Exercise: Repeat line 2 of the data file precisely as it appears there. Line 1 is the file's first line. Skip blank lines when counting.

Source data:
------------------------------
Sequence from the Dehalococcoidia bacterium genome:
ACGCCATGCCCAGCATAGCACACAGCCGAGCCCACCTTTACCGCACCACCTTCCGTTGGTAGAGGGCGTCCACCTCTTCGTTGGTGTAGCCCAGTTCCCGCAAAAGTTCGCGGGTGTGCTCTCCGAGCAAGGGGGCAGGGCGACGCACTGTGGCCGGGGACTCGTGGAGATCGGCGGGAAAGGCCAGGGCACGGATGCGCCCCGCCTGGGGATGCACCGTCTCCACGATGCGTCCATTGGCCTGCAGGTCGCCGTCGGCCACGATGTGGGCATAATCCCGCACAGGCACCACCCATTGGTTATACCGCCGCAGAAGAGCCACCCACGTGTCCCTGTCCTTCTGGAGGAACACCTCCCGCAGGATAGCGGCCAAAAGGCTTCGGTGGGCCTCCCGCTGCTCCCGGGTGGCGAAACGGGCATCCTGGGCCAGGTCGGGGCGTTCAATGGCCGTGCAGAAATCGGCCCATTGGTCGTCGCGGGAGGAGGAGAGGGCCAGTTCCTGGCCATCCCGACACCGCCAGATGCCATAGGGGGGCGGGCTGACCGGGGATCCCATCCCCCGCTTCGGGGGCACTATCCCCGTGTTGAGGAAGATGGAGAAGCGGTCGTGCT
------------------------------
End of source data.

ACGCCATGCCCAGCATAGCACACAGCCGAGCCCACCTTTACCGCACCACCTTCCGTTGGTAGAGGGCGTCCACCTCTTCGTTGGTGTAGCCCAGTTCCCGCAAAAGTTCGCGGGTGTGCTCTCCGAGCAAGGGGGCAGGGCGACGCACTGTGGCCGGGGACTCGTGGAGATCGGCGGGAAAGGCCAGGGCACGGATGCGCCCCGCCTGGGGATGCACCGTCTCCACGATGCGTCCATTGGCCTGCAGGTCGCCGTCGGCCACGATGTGGGCATAATCCCGCACAGGCACCACCCATTGGTTATACCGCCGCAGAAGAGCCACCCACGTGTCCCTGTCCTTCTGGAGGAACACCTCCCGCAGGATAGCGGCCAAAAGGCTTCGGTGGGCCTCCCGCTGCTCCCGGGTGGCGAAACGGGCATCCTGGGCCAGGTCGGGGCGTTCAATGGCCGTGCAGAAATCGGCCCATTGGTCGTCGCGGGAGGAGGAGAGGGCCAGTTCCTGGCCATCCCGACACCGCCAGATGCCATAGGGGGGCGGGCTGACCGGGGATCCCATCCCCCGCTTCGGGGGCACTATCCCCGTGTTGAGGAAGATGGAGAAGCGGTCGTGCT